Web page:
For years, if you found a wild animal in distress in New York City, there was one place to go: Wildlife in Need of Rescue and Rehabilitation (WINORR), which consists of spouses Bobby and Cathy Horvath. They rehabilitate wildlife in their home on Long Island and the spacious enclosures behind the house where injured birds can relearn how to fly. They have released countless healed animals back to the wild, sending those who couldn’t survive on their own to live at sanctuaries or keeping them to help with educational programs.
The pair works for free. They have been at it for over 25 years.
Right now they estimate that they are caring for 50 injured animals — who are all facing homelessness because of a zoning rule.
A coward who wouldn’t give a name complained to the township that the Horvaths were violating its ban on keeping dangerous animals in areas zoned for residential use. The township conducted an investigation; during the same period, it called the Horvaths several times asking for their help with an injured swan and an injured beaver. Got to respect that chutzpah, because at the close of the investigation the township concluded that the Horvaths and WINORR were violating the zoning rule and the animals had to go.
The township acknowledges that the Horvaths “are doing…a good service. We know they are licensed but this is not something you can do on residential property.”
No one has complained that the allegedly dangerous animals at WINORR have ever injured or even threatened anyone. The Horvaths rescue hawks, owls, swans, geese, peacocks and other birds, plus others like raccoons, possums and squirrels — urban wildlife, not lions and tigers and bears. One wonders why the township considers these species to be “dangerous.”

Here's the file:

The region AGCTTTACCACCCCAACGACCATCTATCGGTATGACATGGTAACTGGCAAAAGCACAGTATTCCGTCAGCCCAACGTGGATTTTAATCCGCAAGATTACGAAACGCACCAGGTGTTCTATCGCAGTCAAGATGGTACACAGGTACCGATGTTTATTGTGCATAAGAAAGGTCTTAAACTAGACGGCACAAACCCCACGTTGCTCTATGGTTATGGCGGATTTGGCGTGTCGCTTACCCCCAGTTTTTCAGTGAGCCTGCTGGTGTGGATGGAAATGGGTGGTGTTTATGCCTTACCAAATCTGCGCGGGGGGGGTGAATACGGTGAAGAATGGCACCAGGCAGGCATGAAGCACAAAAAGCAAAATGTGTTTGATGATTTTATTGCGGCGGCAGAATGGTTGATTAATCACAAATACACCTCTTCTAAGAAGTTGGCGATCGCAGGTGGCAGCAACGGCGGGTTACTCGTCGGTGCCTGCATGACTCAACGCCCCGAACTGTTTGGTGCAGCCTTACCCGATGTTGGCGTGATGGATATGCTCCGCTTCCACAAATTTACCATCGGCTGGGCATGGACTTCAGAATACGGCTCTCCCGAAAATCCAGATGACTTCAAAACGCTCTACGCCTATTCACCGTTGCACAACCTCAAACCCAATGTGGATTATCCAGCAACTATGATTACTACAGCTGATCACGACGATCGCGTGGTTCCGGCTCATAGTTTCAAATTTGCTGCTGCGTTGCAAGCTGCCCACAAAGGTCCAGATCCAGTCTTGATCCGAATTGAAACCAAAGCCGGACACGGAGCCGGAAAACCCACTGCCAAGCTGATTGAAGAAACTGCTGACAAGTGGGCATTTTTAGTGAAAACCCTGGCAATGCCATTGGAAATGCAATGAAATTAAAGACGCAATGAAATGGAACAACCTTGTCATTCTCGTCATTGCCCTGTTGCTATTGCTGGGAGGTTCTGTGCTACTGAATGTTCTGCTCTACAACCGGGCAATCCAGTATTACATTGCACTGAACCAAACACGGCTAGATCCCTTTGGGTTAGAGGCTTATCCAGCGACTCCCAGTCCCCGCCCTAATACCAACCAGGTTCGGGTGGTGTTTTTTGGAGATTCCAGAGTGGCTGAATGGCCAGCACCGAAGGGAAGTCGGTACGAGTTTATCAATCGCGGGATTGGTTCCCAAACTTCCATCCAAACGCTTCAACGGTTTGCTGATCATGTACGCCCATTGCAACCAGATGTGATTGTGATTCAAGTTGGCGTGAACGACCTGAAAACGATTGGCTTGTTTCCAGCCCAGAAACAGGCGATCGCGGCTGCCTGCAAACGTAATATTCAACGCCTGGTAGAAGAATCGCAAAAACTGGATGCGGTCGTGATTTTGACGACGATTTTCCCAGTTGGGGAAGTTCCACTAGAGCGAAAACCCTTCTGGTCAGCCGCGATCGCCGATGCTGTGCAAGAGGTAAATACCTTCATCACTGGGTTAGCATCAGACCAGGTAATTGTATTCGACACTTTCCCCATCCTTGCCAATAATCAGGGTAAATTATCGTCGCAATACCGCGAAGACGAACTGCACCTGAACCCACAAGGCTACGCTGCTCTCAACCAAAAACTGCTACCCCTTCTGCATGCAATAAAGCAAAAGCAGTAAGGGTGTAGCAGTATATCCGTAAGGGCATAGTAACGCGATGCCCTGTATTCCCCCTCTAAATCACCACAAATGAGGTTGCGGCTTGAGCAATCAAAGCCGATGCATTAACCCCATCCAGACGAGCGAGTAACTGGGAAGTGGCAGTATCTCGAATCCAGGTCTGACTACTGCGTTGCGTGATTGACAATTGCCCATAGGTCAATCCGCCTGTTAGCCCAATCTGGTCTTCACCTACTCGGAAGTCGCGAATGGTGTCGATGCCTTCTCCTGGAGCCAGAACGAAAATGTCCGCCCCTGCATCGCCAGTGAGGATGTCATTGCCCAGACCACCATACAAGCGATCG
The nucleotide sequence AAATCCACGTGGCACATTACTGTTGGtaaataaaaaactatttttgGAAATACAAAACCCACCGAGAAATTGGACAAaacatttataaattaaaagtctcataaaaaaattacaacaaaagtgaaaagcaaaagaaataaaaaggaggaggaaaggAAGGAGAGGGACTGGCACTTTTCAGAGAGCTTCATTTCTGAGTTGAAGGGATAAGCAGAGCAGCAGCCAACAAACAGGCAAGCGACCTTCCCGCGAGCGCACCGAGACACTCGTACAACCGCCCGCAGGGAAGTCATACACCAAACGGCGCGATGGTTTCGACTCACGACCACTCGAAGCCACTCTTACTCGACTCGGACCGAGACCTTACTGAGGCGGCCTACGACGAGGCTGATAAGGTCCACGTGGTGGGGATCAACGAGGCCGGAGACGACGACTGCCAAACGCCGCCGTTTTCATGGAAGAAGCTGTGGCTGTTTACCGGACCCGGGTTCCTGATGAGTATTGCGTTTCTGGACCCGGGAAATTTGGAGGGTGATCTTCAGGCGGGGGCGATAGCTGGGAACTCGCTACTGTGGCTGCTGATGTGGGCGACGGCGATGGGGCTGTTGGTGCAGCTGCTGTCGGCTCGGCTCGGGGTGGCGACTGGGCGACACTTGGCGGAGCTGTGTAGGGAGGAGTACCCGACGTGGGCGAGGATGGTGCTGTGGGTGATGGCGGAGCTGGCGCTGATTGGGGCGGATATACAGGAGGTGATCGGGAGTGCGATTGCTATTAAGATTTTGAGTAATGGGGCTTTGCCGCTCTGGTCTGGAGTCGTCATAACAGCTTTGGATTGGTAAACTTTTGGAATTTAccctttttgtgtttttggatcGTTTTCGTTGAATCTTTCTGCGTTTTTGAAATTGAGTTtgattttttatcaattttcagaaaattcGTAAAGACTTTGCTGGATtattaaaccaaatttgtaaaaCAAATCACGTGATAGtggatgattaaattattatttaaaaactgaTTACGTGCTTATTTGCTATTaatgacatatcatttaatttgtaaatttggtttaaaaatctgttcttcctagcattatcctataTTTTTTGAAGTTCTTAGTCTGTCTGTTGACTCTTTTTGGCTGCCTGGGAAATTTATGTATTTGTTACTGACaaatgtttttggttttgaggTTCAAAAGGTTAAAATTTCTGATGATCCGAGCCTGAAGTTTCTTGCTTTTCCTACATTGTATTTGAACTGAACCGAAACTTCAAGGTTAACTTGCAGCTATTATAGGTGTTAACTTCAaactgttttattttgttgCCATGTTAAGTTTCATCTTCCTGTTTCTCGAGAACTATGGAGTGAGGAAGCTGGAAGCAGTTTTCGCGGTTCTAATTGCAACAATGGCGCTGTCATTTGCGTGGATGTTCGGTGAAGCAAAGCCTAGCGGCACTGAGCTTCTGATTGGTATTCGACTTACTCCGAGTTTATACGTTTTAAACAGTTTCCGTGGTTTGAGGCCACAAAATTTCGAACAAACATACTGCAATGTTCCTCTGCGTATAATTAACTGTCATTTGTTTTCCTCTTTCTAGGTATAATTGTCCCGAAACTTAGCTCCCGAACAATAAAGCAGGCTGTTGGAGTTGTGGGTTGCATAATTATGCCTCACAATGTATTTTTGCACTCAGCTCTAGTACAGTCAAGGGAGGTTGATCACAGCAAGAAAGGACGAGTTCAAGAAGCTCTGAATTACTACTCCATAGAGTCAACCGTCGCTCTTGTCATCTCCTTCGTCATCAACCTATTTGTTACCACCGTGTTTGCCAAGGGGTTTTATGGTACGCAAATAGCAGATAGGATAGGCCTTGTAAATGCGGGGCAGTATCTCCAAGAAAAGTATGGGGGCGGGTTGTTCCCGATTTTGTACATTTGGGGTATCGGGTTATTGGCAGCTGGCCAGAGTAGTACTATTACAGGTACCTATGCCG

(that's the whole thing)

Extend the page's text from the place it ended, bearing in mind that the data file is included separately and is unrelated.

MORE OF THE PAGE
Both Horvaths work to support themselves and their rescue operation. Cathy is a veterinary technician and Bobby is a firefighter. He has pulled his colleagues into rescue missions to do things only they can — like get a ladder all the way up to a particular nest almost 100 feet above the ground.
In that nest were three eggs laid by Athena, a hawk the Horvaths had rescued once before. Now she had been hit by a car, and this time she didn’t make it.
Bobby feared that the eggs wouldn’t survive the cold night and didn’t think Athena’s mate, Atlas, would be up to the task of incubating them by himself, but he had to get to work. So Cathy got on the phone. In the end Ladder 117 of Astoria went in for the save. Nestling the eggs into one of the firefighters’ helmets, they safely removed them from the nest and got them to WINORR, which put the eggs in a special incubator to keep them warm.
I wonder if the township will permit the Horvaths to keep eggs in their house, or are they dangerous too?
On a happier note, Bobby says that New York City wildlife is thriving. “There are more species and there’s a greater variety and more of them than ever before. The state of wildlife is tremendous right now.” Not that they don’t still need WINORR’s help.
The Horvaths are not veterinarians, so when an animal comes in the first item on the to-do list is to get an exam and treatment from a friendly cooperating veterinarian. WINORR takes over the long-term care, never mind how much of an investment they are making: “Sometimes it’s only a couple of days, sometimes it’s upwards of a year before an animal can be released successfully back into the wild,” Bobby told The Village Voice. However long it takes, the Horvaths keep at it.
It seems that the township is willing to shoot itself — and injured wildlife throughout the New York City area — in the foot because of a zoning rule that it refuses to change. You can help by signing the petition asking the Town Supervisor to drop all charges against WINORR and let it stay where it is.
If you find an injured bird or other animal, Bobby advises calling a wildlife rehabilitator like himself. If that doesn’t work, he says to call 311 or the New York Center for Animal Care and Control. For tips about helping the bird until a professional can take over, check this Queens Gazette article.
Photo credit: iStockphoto
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